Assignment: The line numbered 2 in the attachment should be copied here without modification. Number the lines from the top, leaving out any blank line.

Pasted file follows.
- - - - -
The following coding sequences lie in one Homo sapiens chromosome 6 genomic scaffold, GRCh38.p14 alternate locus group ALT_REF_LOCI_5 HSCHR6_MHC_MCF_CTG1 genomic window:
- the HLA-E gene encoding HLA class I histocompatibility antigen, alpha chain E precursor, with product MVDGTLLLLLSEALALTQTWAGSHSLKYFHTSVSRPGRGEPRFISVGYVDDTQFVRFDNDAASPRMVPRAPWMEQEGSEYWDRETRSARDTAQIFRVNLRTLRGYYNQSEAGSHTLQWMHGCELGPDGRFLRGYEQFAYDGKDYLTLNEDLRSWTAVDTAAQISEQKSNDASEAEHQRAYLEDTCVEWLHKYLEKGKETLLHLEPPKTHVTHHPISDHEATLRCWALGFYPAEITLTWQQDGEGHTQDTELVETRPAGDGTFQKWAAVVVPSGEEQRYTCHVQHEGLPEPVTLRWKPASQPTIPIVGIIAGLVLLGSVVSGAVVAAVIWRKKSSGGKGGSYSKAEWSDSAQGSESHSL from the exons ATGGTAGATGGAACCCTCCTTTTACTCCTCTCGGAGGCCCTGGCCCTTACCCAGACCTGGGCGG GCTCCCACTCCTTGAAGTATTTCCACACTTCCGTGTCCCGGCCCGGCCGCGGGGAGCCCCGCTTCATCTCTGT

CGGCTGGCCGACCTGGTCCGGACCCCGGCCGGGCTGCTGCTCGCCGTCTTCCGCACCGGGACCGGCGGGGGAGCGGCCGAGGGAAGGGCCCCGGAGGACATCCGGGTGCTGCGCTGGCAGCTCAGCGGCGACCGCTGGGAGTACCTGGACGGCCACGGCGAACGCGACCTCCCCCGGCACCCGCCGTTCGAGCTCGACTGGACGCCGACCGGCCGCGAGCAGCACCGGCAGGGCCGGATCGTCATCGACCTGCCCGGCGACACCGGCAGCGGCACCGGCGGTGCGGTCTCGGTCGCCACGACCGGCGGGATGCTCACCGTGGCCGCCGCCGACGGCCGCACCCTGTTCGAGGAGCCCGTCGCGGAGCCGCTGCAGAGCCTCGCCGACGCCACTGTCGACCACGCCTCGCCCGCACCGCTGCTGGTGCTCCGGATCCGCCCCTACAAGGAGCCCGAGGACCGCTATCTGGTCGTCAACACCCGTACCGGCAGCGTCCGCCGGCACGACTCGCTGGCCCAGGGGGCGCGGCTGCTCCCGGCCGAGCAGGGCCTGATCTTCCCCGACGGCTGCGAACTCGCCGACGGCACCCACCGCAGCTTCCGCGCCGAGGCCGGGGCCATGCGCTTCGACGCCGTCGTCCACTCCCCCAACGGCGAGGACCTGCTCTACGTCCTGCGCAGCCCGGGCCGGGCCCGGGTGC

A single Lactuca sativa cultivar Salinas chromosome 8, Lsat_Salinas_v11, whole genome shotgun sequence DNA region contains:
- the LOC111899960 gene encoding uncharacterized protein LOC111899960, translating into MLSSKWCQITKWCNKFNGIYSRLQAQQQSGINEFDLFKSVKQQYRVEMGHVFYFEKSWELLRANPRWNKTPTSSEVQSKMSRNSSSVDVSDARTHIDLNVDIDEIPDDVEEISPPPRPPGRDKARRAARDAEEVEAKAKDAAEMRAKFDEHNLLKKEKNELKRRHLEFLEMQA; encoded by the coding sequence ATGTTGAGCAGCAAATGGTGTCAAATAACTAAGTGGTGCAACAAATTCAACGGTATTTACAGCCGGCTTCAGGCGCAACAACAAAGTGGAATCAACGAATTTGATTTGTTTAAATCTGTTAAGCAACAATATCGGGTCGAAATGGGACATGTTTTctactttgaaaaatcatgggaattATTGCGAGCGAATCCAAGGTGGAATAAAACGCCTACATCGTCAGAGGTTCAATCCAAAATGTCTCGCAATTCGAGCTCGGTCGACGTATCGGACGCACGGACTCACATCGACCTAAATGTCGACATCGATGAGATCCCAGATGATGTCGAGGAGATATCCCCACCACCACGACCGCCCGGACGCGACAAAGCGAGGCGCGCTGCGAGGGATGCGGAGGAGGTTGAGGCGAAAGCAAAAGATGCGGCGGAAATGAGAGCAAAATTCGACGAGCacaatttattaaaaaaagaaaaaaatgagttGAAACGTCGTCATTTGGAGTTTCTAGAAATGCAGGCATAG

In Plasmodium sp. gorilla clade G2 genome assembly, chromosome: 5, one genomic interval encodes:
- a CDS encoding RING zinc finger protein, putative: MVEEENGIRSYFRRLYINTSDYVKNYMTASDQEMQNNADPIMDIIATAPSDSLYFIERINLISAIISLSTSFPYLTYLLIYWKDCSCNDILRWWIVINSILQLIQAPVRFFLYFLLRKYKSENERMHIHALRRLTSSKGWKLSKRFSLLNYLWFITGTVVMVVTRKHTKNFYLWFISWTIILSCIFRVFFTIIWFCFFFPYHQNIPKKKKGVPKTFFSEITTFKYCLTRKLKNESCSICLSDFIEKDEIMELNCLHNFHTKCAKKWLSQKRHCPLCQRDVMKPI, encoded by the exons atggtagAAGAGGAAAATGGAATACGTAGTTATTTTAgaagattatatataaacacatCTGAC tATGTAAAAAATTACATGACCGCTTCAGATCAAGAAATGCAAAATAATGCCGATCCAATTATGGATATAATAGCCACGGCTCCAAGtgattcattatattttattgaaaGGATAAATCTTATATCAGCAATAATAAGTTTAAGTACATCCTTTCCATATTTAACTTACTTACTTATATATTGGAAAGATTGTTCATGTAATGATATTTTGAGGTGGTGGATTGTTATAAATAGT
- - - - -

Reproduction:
- the HLA-E gene encoding HLA class I histocompatibility antigen, alpha chain E precursor, with product MVDGTLLLLLSEALALTQTWAGSHSLKYFHTSVSRPGRGEPRFISVGYVDDTQFVRFDNDAASPRMVPRAPWMEQEGSEYWDRETRSARDTAQIFRVNLRTLRGYYNQSEAGSHTLQWMHGCELGPDGRFLRGYEQFAYDGKDYLTLNEDLRSWTAVDTAAQISEQKSNDASEAEHQRAYLEDTCVEWLHKYLEKGKETLLHLEPPKTHVTHHPISDHEATLRCWALGFYPAEITLTWQQDGEGHTQDTELVETRPAGDGTFQKWAAVVVPSGEEQRYTCHVQHEGLPEPVTLRWKPASQPTIPIVGIIAGLVLLGSVVSGAVVAAVIWRKKSSGGKGGSYSKAEWSDSAQGSESHSL from the exons ATGGTAGATGGAACCCTCCTTTTACTCCTCTCGGAGGCCCTGGCCCTTACCCAGACCTGGGCGG GCTCCCACTCCTTGAAGTATTTCCACACTTCCGTGTCCCGGCCCGGCCGCGGGGAGCCCCGCTTCATCTCTGT